“There is no secret to success except hard work and getting something indefinable which we call 'the breaks.' In order for a writer to succeed, I suggest three things - read and write - and wait.” – Countee Cullen
A renowned member of the Harlem Renaissance writing movement, Cullen was born in Kentucky and adopted by a Methodist minister when his parents died while he was still a small child. Cullen’s writing career began in high school, where he edited the school newspaper and literary magazine and won a citywide poetry competition. He went on to attend New York University, graduating Phi Beta Kappa in 1925 and winning the Witter Bynner Poetry Prize. That same year, Cullen released his lauded debut volume of poetry, Color.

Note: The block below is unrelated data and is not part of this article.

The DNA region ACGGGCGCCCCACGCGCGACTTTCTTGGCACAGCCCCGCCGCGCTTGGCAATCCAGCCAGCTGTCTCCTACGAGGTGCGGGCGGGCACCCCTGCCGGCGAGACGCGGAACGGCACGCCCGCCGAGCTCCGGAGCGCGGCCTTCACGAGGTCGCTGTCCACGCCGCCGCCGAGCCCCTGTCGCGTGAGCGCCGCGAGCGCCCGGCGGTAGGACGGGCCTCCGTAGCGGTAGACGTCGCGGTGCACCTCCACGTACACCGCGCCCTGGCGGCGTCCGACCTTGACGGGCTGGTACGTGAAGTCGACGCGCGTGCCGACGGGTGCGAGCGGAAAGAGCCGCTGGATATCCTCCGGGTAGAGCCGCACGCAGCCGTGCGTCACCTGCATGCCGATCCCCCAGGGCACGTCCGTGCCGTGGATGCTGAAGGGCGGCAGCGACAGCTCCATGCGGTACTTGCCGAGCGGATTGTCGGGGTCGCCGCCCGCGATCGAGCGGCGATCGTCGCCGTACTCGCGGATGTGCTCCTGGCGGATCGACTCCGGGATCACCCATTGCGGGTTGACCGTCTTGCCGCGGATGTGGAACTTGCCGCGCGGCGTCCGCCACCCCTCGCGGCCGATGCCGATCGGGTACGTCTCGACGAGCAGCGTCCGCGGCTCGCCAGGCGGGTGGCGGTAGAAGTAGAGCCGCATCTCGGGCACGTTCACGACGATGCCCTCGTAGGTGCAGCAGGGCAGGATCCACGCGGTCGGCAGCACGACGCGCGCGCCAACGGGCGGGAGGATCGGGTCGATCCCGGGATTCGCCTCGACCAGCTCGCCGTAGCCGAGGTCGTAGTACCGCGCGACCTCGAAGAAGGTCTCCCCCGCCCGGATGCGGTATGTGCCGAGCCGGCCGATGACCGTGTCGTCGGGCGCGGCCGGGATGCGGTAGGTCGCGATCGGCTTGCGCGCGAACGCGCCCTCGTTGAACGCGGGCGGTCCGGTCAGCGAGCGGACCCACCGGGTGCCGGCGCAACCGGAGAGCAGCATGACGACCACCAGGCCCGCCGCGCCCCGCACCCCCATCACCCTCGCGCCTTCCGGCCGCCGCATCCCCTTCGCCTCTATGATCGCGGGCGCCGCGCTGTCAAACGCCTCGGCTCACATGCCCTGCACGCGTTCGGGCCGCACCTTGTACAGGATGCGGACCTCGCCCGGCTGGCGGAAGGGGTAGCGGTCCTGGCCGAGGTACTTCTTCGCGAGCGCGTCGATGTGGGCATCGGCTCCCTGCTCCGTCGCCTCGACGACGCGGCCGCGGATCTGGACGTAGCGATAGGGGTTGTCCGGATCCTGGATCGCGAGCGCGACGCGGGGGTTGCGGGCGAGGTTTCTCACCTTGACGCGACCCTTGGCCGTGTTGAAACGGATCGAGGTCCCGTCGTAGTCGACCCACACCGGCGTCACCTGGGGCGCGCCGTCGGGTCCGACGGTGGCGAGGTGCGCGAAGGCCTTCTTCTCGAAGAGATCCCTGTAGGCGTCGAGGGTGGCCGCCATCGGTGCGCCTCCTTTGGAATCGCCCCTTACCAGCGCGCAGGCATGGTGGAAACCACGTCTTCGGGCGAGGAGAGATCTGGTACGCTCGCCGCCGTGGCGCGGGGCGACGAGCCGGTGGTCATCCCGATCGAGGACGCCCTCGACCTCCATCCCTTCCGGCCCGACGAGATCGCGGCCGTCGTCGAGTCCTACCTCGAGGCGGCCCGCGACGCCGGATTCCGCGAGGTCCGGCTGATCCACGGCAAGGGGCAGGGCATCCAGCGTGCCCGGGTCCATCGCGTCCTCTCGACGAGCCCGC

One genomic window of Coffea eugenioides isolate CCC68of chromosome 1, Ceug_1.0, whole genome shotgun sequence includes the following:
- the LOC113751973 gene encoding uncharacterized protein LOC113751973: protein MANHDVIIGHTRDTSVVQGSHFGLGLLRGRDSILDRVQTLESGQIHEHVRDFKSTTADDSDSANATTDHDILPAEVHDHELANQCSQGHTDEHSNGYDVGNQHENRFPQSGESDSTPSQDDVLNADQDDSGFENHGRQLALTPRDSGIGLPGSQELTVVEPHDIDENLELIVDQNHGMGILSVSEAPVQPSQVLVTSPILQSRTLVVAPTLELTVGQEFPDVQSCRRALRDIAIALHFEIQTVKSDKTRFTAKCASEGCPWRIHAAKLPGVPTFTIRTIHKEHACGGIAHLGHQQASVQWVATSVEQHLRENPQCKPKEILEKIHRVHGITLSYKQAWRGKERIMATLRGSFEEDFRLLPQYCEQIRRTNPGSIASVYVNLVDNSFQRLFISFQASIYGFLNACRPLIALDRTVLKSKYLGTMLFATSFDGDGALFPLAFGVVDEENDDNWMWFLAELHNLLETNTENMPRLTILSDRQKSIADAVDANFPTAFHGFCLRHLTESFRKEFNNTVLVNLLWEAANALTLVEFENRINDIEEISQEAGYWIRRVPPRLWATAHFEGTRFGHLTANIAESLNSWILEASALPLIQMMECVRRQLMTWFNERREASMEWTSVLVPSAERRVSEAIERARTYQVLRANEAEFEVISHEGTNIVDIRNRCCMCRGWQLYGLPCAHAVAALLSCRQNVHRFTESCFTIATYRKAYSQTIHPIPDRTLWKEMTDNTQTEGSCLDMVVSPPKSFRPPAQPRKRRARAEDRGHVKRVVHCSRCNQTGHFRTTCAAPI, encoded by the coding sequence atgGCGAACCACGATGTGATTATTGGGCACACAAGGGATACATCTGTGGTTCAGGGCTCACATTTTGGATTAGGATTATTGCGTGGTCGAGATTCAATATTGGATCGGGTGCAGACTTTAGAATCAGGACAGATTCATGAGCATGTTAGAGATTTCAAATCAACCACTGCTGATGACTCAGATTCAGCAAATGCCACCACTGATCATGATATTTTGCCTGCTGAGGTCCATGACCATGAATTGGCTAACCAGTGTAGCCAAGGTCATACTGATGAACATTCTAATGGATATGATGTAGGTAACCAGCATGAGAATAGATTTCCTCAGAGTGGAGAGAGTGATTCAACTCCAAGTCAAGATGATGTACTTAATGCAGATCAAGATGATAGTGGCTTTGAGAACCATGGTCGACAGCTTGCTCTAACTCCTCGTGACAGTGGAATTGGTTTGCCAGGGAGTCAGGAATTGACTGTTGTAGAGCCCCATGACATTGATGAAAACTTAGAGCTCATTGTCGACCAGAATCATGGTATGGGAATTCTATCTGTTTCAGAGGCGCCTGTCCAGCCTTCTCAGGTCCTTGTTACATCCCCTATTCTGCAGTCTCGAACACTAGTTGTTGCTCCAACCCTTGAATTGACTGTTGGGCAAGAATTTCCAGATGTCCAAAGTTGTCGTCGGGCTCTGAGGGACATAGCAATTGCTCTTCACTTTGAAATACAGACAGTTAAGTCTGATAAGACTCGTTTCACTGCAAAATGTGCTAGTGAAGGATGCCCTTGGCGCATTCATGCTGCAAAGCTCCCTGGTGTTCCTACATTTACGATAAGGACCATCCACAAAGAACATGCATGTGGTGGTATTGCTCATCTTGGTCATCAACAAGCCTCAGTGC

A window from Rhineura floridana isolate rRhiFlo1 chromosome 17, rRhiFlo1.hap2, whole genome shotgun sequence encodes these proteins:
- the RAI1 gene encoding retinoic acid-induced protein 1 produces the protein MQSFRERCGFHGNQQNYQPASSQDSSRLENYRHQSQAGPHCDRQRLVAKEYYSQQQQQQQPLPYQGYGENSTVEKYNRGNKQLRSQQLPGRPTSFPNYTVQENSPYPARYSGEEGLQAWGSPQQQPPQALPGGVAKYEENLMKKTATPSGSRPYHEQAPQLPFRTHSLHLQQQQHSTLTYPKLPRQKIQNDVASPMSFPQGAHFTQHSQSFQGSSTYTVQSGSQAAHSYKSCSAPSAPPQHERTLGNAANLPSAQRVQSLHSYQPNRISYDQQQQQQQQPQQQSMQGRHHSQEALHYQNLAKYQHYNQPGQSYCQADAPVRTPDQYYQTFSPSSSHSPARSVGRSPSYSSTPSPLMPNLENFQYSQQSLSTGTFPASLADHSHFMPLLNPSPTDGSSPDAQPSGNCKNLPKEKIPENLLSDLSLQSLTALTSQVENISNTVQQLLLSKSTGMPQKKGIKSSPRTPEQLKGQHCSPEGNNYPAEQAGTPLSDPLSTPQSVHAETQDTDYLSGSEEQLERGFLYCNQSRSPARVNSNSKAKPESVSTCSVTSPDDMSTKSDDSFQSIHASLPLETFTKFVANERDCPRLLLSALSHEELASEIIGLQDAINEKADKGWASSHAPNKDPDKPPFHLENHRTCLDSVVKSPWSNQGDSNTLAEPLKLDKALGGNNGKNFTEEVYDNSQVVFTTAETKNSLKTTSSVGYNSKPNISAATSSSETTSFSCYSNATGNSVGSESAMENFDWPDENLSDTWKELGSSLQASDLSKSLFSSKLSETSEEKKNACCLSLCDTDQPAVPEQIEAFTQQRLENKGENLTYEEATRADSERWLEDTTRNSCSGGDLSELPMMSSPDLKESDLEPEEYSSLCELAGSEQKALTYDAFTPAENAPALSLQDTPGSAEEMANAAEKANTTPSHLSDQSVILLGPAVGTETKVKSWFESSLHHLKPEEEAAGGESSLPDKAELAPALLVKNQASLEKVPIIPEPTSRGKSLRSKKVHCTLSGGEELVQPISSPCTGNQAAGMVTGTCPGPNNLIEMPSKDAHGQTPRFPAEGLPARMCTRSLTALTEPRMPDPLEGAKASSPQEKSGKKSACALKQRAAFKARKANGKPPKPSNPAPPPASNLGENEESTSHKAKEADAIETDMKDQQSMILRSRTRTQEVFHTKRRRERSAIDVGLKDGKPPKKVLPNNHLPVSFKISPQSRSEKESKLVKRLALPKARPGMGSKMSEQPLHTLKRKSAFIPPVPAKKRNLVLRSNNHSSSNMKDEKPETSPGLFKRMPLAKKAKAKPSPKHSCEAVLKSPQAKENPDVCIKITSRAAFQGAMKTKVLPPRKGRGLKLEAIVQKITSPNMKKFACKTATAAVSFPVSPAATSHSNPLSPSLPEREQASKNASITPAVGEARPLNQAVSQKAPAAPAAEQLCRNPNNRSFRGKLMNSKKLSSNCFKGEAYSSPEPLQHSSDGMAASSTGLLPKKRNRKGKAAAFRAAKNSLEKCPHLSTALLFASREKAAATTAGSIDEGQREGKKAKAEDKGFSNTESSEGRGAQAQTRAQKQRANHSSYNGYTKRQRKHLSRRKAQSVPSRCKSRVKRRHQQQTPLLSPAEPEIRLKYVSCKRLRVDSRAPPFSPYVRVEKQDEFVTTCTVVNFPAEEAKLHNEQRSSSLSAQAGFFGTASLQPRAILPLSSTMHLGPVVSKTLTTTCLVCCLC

With the publication of additional poetry volumes, Copper Sun and The Ballad of the Brown Girl (both 1927), Cullen was seen as a leading light among African-American writers. Also a novelist, children’s author and playwright, he was just starting to make a splash with his theatrical writings when he died from complications from high blood pressure.
Also a teacher, both in high school and college, he gave students this advice: “Remember, we must be one thing or the other, an asset or a liability, the sinew in your wing to help you soar, or the chain to bind you to earth.”
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